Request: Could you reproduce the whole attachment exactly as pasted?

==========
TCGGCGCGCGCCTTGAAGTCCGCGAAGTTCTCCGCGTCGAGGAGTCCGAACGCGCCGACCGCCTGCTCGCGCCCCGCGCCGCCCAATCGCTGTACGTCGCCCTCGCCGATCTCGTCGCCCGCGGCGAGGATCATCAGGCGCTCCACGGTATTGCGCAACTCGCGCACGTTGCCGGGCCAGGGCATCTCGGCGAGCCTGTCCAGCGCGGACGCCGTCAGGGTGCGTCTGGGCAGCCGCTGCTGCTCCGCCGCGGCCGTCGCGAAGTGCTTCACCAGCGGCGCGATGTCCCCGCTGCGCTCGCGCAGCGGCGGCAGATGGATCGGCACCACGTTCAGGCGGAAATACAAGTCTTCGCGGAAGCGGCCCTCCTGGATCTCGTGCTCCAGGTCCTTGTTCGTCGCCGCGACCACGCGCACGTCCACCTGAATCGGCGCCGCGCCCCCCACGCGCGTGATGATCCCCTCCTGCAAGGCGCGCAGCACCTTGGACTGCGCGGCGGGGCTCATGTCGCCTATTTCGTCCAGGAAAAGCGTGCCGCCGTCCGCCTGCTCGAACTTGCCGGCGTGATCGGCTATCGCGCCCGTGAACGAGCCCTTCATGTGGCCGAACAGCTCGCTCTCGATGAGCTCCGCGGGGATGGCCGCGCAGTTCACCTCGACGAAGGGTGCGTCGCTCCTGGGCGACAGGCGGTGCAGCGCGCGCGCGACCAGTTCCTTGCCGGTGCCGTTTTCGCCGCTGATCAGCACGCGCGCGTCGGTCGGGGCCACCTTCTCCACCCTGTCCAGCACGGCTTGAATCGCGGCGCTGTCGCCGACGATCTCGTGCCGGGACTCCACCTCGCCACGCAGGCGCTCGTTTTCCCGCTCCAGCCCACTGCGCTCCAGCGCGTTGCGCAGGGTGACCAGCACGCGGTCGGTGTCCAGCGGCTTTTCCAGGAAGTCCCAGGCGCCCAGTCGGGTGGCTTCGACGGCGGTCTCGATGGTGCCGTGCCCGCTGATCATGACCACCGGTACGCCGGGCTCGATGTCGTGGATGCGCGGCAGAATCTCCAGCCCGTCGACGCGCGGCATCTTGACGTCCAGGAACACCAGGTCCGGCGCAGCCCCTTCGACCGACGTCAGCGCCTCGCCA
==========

TCGGCGCGCGCCTTGAAGTCCGCGAAGTTCTCCGCGTCGAGGAGTCCGAACGCGCCGACCGCCTGCTCGCGCCCCGCGCCGCCCAATCGCTGTACGTCGCCCTCGCCGATCTCGTCGCCCGCGGCGAGGATCATCAGGCGCTCCACGGTATTGCGCAACTCGCGCACGTTGCCGGGCCAGGGCATCTCGGCGAGCCTGTCCAGCGCGGACGCCGTCAGGGTGCGTCTGGGCAGCCGCTGCTGCTCCGCCGCGGCCGTCGCGAAGTGCTTCACCAGCGGCGCGATGTCCCCGCTGCGCTCGCGCAGCGGCGGCAGATGGATCGGCACCACGTTCAGGCGGAAATACAAGTCTTCGCGGAAGCGGCCCTCCTGGATCTCGTGCTCCAGGTCCTTGTTCGTCGCCGCGACCACGCGCACGTCCACCTGAATCGGCGCCGCGCCCCCCACGCGCGTGATGATCCCCTCCTGCAAGGCGCGCAGCACCTTGGACTGCGCGGCGGGGCTCATGTCGCCTATTTCGTCCAGGAAAAGCGTGCCGCCGTCCGCCTGCTCGAACTTGCCGGCGTGATCGGCTATCGCGCCCGTGAACGAGCCCTTCATGTGGCCGAACAGCTCGCTCTCGATGAGCTCCGCGGGGATGGCCGCGCAGTTCACCTCGACGAAGGGTGCGTCGCTCCTGGGCGACAGGCGGTGCAGCGCGCGCGCGACCAGTTCCTTGCCGGTGCCGTTTTCGCCGCTGATCAGCACGCGCGCGTCGGTCGGGGCCACCTTCTCCACCCTGTCCAGCACGGCTTGAATCGCGGCGCTGTCGCCGACGATCTCGTGCCGGGACTCCACCTCGCCACGCAGGCGCTCGTTTTCCCGCTCCAGCCCACTGCGCTCCAGCGCGTTGCGCAGGGTGACCAGCACGCGGTCGGTGTCCAGCGGCTTTTCCAGGAAGTCCCAGGCGCCCAGTCGGGTGGCTTCGACGGCGGTCTCGATGGTGCCGTGCCCGCTGATCATGACCACCGGTACGCCGGGCTCGATGTCGTGGATGCGCGGCAGAATCTCCAGCCCGTCGACGCGCGGCATCTTGACGTCCAGGAACACCAGGTCCGGCGCAGCCCCTTCGACCGACGTCAGCGCCTCGCCA